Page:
2012 Honda Gold Wing First Look

February 21, 2011
Bart Madson
By Bart Madson
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Bashing away at the MotoUSA keyboard for nine years now, Madson lends his scribbling and editorial input on everything from bike reviews to industry analysis and motorcycle racing reports.

The saddlebags also feature practical improvements with their new form  with an extra seven liters of storage space claimed.
Facing an impending new challenger from BMW, Honda gives its flagship Gold Wing a modest makeover for 2012.

Is there a more iconic model in Honda’s arsenal than the Gold Wing? Celebrating its 36th production year, Big Red claims an astounding 640,000 unit sales of the flagship motorcycle since its 1975 model year debut. Essentially a class of its own in the luxury touring market, this year The Wing faces off against a new challenger in the Inline-Six-powered BMW K1600GT. Honda has parried the Bavarian thrust by giving its flagship touring model a modest makeover for the 2012 model year.

A cursory glance seems to reveal the same old Wing. However, a closer examination side-by-side with the previous year’s model and styling revisions are apparent. Straight angles and lines replace the predecessor’s curvier contours, particularly noticeable in the fairing and saddlebags. The new fairing shape isn’t all about looks, however, with Honda touting improved wind protection to the rider’s legs and lower body. The saddlebags also feature practical improvements with their new form, including an extra seven liters of storage space claimed. The new bags team with the standard trunk and fairing pockets for “well over 150 liters” of storage.

A brighter screen displays information from the latest version of the Honda Satellite Linked Navigation System.
The Gold Wing instrumentation benefits from a refresh, with the latest model using a next-gen version Nav system.

A subtle refresh of the instrumentation gives the Gold Wing a more modern look from the cockpit too. The instrument cluster showcases some next-generation features in the electronics. A brighter screen displays information from the latest version of the Honda Satellite Linked Navigation System. The new Nav is complemented by an updated audio system, featuring SRS CS Auto surround-sound and MP3/iPod connectivity. The tunes are also supplemented by XM radio.

Road performance upgrades are limited to new suspension settings at both the 45mm fork and single rear shock. The suspension tweaks are promised to “yield added compliance for a better ride and more comfort.”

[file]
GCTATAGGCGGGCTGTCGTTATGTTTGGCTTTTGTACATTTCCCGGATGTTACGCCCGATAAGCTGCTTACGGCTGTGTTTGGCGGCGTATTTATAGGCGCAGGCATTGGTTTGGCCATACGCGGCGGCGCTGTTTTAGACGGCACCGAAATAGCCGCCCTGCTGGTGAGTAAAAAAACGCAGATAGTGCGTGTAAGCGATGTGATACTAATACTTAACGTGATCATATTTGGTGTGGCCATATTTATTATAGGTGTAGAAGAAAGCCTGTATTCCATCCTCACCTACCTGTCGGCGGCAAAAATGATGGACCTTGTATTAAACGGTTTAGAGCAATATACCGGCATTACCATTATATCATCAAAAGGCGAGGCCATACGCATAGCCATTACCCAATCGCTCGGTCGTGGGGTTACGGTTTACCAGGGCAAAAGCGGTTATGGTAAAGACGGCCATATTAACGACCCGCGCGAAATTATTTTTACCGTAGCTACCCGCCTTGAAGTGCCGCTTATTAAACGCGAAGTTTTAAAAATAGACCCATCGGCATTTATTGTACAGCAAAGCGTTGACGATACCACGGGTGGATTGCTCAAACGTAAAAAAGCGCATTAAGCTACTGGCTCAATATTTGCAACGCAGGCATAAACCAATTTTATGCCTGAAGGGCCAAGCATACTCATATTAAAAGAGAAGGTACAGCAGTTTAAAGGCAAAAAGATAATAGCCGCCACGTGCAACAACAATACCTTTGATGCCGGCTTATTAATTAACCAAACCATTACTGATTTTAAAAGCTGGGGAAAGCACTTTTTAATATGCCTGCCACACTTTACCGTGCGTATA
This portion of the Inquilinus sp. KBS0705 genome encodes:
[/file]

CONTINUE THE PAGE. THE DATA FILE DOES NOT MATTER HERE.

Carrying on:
Unchanged is the familiar 1832cc Flat Six powering the Honda. The Wing also remains a heavyweight touring platform, tipping the scales at a staggering 903-944 pounds, depending on the options. Thankfully, the electric Reverse system remains a standard feature. Also standard fare on the base Gold Wing are five-position heated grips, seat and backrest. Honda’s combined braking system is standard as well, with ABS optional.

Road performance upgrades are limited to new suspension settings at both the 45mm fork and single rear shock. The suspension tweaks are promised to yield added compliance for a better ride and more comfort.
The 1832cc Flat Six powering the Gold Wing is unchanged for the 2012 model, though Honda promises tweaks to the suspension components improve ride comfort.

The Gold Wing platform continues to showcase Honda innovation, in recent years the headlining feature being the first-ever production motorcycle airbag system. The airbag returns as an optional feature, with a non-airbag model making use of the empty space for an extra storage compartment (in case those 150 liters in the bags aren’t enough!).

The new Gold Wing will make its first public debut at the IMS show in Greenville, South Carolina, February 25-27, and then at Daytona Bike Week, March 5-12. Honda promises the new models at dealer showrooms by May, with MSRP ranging from $23,199 to $28,499.

Now the obvious question: How does the dominating Wing fare against the new Beemer challenge? As far as price goes, the base Gold Wing retails for an identical MSRP as the similar spec GTL model (alright, it’s a buck cheaper than the GTL’s $23,200…). The K1600GT we will be reviewing for the first time in the upcoming weeks will cost $20,900.

As for on road performance comparisons, stay tuned for one of the most eagerly anticipated shootouts of the new riding season later this summer.

The airbag returns as an optional feature on the Gold Wing.
Out with the old and in with the new. Side-by-side comparisons of the 2012 Gold Wing (left) and the 2010 model (right).

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